Step inside the home where the first English Dictionary was written
The sign in front filled me with reassurance. “Welcome to Dr. Johnson’s house.” We’d found the towering four story brick building tucked away in an alcove off a busy street in downtown London.
Dr. Samuel Johnson, London’s Literary OG, is described by the Oxford Dictionary of National Biography as “arguably the most distinguished man of letters in English history.”
Johnson’s home is in an alley off of Fleet Street, a business center of London since the middle ages. On the street, the atmosphere was frenetic. Be ready to have people whirling around you looking sad and stressed in expensive suits before you retreat to writer’s paradise.
A few clues lead first time travelers along the way. The alley births a courtyard. “Johnson’s Court” a sign reads as you step off the street.
A placard around the corner lists the dates Johnson lived here. Six of those eleven years spent in the attic of his home, writing.
A few twists and turns between old office buildings lead you to where, over 250 years ago, the sickly son of a broke bookseller wrote a dictionary of the English language.
Johnson is still celebrated today, and for much more than his dictionary alone — his poetry, satire, literary critiques, and sermons (he was a devout Anglican) capture readers.
He worked alone in this house, impoverished, and weighed down by his poor health, including what professionals believe to have been Tourettes syndrome.
Born into an indebted family, Johnson continued to live in poverty after he moved to London in 1737.
Struggling to get work after being kicked out of university over tuition, he was so broke some nights he and his friend, poet Richard Savage (who died in debtors prison), would wander the streets until morning because they had nowhere to sleep.
Then a band of book publishers offered him £1,500 (then in guineas) to write an authoritative dictionary. Johnson struggled to deliver A Dictionary of the English Language on deadline. Promising to finish it in three years time, he took seven.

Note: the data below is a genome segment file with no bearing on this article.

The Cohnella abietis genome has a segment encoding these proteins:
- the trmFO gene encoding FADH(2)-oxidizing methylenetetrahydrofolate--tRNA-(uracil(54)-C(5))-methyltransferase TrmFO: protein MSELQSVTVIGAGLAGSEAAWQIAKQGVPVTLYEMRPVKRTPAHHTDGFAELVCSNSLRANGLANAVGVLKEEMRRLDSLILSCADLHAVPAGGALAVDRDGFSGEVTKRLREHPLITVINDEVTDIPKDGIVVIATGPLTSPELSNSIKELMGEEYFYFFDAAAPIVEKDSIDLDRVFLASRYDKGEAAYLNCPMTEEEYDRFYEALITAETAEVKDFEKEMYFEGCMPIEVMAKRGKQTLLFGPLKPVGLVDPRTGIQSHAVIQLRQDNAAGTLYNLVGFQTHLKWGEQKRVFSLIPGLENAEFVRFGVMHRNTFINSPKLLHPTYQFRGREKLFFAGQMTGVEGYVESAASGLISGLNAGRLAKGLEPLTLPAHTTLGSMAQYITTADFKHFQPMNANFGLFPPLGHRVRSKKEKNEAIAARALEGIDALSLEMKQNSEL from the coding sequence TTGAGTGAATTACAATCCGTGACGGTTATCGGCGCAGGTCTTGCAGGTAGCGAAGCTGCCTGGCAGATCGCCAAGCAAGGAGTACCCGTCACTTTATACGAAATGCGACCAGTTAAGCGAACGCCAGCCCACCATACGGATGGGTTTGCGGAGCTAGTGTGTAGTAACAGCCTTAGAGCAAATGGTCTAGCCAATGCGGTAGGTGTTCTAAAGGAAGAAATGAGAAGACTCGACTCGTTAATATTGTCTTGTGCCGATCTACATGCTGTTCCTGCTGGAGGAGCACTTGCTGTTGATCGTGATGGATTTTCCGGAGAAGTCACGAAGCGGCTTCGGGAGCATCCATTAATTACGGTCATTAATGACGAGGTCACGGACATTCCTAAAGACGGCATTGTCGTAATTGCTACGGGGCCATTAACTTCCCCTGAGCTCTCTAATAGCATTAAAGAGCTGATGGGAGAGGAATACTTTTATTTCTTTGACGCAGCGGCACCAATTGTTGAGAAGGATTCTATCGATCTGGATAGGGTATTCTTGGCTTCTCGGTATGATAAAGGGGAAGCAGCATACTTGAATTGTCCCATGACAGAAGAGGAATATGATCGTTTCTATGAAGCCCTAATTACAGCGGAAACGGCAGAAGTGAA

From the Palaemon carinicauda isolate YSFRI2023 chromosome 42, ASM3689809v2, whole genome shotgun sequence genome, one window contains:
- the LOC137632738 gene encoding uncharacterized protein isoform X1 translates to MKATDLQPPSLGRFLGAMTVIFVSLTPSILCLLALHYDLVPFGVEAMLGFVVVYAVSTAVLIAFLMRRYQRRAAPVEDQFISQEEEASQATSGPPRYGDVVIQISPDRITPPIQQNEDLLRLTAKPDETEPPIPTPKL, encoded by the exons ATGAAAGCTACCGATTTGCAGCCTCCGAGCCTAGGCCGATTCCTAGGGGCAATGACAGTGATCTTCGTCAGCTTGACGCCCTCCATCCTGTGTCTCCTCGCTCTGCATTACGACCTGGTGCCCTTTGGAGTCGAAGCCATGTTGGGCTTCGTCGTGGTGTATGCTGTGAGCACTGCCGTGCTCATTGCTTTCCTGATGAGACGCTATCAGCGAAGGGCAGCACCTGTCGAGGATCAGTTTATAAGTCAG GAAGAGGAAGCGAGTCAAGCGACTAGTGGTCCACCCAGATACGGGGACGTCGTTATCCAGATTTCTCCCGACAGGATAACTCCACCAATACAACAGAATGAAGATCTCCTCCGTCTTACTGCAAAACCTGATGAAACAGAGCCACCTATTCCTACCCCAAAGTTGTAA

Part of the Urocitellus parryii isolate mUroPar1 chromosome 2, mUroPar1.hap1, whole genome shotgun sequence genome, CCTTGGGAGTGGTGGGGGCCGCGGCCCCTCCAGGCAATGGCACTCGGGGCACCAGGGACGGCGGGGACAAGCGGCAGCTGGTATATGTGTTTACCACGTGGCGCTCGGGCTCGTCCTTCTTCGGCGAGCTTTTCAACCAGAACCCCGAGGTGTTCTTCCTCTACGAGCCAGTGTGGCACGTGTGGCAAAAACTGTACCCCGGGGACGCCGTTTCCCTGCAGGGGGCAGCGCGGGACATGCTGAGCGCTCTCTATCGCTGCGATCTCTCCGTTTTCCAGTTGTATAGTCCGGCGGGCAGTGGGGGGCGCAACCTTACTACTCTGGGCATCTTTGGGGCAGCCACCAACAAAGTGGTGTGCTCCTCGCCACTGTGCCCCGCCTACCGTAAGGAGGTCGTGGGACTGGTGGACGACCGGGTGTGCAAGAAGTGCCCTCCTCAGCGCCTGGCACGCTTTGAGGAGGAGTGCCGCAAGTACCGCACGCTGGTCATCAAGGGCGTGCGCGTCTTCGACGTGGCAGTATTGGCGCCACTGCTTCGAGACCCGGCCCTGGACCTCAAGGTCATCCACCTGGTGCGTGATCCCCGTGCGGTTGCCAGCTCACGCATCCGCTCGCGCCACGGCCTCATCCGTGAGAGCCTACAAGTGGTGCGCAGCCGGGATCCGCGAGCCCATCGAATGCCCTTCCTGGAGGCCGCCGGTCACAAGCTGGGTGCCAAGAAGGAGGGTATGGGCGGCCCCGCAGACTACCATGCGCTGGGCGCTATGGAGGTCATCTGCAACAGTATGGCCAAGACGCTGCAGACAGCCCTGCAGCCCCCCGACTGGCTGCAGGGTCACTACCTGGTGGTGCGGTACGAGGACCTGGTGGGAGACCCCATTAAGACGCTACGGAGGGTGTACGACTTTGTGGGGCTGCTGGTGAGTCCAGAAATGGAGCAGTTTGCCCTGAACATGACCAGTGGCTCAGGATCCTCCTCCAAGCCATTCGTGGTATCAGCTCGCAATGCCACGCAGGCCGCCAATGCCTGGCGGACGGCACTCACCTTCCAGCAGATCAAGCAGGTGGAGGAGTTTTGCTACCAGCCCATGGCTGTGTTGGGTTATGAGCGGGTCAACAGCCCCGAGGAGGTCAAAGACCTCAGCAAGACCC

He was paid what would be about £220,000 ($285,000) today.
Assuming a full time work week with six weeks vacation (unlikely), that comes out to about $150 an hour.
It wasn’t for 173 years that another English dictionary could hold a match to Old Sam’s, and his was possibly the last to be written so independently.
The Oxford Dictionary was published in 1884 by a group of intellectuals who found existing dictionaries, including his, to have the following shortcomings:
Incomplete coverage of obsolete words
Inconsistent coverage of families of related words
Incorrect dates for earliest use of words
History of obsolete senses of words often omitted
Inadequate distinction among synonyms
Insufficient use of good illustrative quotations
Space wasted on inappropriate or redundant content.
Johnson completed the dictionary single handedly, except for some clerical assistance with the countless quotes that were used, many of them biblical.
He did have a manservant who was given to him as a slave. From a moral standpoint, Johnson was strongly anti-slavery. He was sent Francis Barber, an enslaved Jamaican, after his wife’s death in 1752.
Johnson insisted on Barber’s education. After his death, he made Barber his heir.
At times, though, Johnson was misogynistic. Paradoxically, he did surround himself with intellectual English women — many of them members of the Bluestocking Circle.
A room on the second floor of his home was dedicated to their company. Among his guests, writer Elizabeth Carter, often called “the most successful eighteenth-century classicist.”
Carter worked with Johnson at The Gentlemen’s Magazine, where both of them published some of their work. Her call to fame was the first English translation of the Discourses of Epictetus, an ancient Greek philosopher.
In case you work up un appetite at Johnson’s (the tiny kitchen in the basement won’t be of much help), off Johnson’s Court you’ll find Ye Olde Cheshire Cheese, which has been serving food and drink since 1538.
It was rebuilt in 1667 after the Great Fire of London. Dr. Johnson and Charles Dickens were both patrons of this old tavern, and you can be too.
That’s it for today. I’m looking forward to reading Epictetus’ On Human Freedom, which I bought in the gift shop at the front of Johnson’s home — a purchase maybe even Banksy could understand.